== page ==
Since the beginning of the Masters 1000 series in 1990, only nine players have reached ten or more finals at the premium ATP level. ASs always, Roger Federer, Rafael Nadal and Novak Djokovic stand above all the others, securing almost every notable Masters 1000 record that will take some beating in the future.
For the last 15 years, the Swiss, the Spaniard and the Serb have been the dominant forces in tennis in general and at this particular level, claiming almost 100 titles and never losing ground, even after turning 30. Since 2002, the mentioned trio has played in the Masters 1000 titles match at least once for every season, with Federer leading the charts with 17 different seasons with at least one Masters 1000 final.
Rafael Nada is second with 15 (consecutive between 2005-2019), and Novak Djokovic is third with 13, reducing the gap to the legends above him following Friday's victory over Roberto Bautista Agut in Cincinnati. Staged in New York, Cincinnati is the first Masters 1000 event of the season due to the coronavirus outbreak, with Djokovic as the top seed and the favorite for the title.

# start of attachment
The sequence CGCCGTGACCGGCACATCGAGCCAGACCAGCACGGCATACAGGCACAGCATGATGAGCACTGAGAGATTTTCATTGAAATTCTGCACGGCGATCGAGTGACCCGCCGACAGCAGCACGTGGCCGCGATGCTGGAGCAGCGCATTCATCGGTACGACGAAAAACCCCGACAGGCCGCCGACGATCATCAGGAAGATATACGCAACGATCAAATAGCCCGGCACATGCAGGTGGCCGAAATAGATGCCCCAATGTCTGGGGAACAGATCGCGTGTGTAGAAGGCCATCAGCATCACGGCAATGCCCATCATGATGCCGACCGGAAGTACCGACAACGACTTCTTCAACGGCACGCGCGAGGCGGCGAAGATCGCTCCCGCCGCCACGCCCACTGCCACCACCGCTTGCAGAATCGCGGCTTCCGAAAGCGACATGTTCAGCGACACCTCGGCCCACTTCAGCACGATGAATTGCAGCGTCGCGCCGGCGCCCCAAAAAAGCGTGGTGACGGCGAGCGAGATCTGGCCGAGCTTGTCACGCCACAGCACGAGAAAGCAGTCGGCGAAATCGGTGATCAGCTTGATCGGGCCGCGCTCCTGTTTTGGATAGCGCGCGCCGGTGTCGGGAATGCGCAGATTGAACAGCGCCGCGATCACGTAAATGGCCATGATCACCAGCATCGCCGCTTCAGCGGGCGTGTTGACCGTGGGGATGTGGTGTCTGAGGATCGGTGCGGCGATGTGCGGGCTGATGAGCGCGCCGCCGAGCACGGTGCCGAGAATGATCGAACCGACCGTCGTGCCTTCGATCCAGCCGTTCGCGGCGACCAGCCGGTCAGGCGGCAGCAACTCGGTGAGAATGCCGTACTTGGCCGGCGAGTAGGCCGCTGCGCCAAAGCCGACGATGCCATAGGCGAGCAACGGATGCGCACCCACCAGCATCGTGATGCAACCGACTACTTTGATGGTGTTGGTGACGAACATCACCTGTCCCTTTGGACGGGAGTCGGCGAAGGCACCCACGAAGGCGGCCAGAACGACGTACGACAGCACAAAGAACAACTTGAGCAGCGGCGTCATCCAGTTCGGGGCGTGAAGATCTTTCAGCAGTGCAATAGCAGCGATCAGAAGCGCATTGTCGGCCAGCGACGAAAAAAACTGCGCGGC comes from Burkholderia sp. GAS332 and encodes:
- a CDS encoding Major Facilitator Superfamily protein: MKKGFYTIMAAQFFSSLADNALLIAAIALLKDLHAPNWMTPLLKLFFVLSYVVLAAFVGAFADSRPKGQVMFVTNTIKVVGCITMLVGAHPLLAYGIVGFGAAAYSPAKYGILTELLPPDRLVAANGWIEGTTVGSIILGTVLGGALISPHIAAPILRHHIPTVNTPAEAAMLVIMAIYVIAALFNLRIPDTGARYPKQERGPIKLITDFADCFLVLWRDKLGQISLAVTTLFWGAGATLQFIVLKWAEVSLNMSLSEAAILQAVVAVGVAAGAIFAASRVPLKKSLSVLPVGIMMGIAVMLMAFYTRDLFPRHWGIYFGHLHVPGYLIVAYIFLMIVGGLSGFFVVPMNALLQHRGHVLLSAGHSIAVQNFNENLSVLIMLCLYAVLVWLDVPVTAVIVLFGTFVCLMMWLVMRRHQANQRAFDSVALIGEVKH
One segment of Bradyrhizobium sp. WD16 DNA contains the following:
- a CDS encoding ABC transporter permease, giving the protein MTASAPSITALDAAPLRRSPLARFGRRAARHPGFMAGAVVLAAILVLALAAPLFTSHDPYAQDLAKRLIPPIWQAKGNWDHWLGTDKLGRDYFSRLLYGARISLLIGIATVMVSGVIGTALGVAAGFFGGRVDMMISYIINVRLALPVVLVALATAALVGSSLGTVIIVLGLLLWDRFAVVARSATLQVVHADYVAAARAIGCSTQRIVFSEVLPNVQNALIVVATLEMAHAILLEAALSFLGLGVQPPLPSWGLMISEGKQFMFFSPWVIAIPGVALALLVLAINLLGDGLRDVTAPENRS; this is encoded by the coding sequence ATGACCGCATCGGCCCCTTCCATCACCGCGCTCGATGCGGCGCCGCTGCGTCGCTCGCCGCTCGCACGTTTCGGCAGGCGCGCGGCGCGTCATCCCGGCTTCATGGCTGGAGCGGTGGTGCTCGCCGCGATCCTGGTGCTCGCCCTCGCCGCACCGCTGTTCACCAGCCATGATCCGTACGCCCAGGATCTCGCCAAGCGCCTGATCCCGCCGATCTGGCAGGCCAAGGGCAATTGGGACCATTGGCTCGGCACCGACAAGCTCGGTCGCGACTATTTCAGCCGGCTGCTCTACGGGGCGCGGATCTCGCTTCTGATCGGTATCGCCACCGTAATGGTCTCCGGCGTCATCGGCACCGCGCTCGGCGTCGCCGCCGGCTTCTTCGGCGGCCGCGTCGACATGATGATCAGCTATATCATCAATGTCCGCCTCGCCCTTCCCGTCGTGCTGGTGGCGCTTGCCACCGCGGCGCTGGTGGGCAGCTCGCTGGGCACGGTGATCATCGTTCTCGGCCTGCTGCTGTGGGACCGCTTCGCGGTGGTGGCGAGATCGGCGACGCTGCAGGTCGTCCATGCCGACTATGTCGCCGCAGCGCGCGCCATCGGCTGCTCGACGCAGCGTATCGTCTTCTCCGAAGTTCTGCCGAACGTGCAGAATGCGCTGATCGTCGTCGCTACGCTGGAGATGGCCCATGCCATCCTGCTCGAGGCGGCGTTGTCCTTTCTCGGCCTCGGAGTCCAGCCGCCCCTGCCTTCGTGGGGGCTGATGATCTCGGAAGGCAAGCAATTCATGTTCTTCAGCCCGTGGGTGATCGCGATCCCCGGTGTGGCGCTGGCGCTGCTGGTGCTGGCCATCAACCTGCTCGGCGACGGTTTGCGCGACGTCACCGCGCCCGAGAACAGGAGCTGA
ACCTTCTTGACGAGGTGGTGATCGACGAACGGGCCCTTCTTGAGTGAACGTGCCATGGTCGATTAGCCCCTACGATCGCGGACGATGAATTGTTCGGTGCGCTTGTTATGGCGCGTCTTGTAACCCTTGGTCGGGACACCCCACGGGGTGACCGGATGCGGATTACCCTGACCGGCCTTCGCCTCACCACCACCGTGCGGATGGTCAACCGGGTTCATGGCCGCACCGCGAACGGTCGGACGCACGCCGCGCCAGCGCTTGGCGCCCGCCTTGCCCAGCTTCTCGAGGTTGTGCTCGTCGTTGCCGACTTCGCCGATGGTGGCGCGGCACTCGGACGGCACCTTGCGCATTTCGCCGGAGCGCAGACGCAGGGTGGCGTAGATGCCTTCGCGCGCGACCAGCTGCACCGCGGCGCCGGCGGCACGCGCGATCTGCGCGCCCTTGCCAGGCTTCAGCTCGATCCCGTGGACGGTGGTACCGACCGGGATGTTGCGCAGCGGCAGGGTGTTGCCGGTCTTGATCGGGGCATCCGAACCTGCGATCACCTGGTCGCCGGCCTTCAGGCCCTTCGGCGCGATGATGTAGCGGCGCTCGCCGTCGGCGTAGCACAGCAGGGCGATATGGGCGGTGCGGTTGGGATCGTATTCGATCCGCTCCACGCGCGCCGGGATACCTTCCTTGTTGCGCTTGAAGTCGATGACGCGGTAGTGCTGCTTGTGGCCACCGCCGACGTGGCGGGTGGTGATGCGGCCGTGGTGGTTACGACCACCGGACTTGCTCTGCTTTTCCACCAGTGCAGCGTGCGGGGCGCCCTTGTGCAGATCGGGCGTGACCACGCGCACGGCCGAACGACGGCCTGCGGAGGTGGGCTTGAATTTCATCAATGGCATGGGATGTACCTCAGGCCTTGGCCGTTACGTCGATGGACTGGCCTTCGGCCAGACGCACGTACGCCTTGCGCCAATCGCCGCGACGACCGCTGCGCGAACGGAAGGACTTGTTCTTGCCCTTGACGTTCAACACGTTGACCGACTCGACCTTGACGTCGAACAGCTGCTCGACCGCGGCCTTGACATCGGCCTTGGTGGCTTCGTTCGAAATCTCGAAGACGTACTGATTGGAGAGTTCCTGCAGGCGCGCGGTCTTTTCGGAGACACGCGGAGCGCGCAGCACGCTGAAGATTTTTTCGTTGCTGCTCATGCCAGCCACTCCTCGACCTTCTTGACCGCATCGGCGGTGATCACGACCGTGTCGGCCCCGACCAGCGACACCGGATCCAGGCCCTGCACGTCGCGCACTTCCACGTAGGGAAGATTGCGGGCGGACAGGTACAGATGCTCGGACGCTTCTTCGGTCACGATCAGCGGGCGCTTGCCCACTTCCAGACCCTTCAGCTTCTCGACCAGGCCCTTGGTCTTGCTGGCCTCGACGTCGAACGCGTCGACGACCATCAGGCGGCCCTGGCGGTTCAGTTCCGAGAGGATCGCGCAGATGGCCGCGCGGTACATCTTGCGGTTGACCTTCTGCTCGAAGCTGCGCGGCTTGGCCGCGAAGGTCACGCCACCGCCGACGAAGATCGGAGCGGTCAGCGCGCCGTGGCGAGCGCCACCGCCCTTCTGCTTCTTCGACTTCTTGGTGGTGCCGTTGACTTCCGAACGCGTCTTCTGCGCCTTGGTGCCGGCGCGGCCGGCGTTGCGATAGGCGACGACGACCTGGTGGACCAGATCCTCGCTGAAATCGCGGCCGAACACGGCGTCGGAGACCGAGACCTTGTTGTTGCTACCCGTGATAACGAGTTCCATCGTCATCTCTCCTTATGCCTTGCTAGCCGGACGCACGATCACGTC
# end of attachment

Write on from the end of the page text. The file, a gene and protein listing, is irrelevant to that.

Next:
In his first tournaments since the comeback, Novak has won four matches to advance into the 51st Masters 1000 final, earning his 13th season with at least one to come closer to Federer and Nadal. Djokovic's first Masters 1000 title matches came in 2007 and he has been the most consistent player at this series ever since, chasing the 35th title on Saturday against Milos Raonic.
Andre Agassi had 12 seasons with one Masters 1000 final, standing behind Djokovic now in the fourth place. Since 2007, Novak had failed to reach the Masters 1000 final only in 2010, establishing himself as the third-strongest link of this record following a tight 4-6, 6-4, 7-6 triumph over Roberto Bautista Agut in three hours in the semis.
This is Novak Djokovic's 13th season with at least one Masters 1000 final.
Bautista Agut made a remarkable comeback in the decider, coming from 5-2 down to rattle off four straight games and serve for the victory at 6-5.
Still, he couldn't endure the pressure, suffering a break at 30 and allowing Djokovic to win the tie break 7-0 and advance into the final. Novak won seven points more overall thanks to that dominant tie break (they were neck and neck before it), getting broken six times from 12 chances offered to Bautista Agut and converting six out of 14 opportunities on the return to stay in touch.
After such a grueling battle, Novak had 41 winners and 43 unforced errors, keeping Bautista Agut on a 26-31 ratio. The Serb had a slim advantage in the shortest and mid-range exchanges, winning two points less than the Spaniard in the most extended rallies that saw 44 battles with nine or more strokes.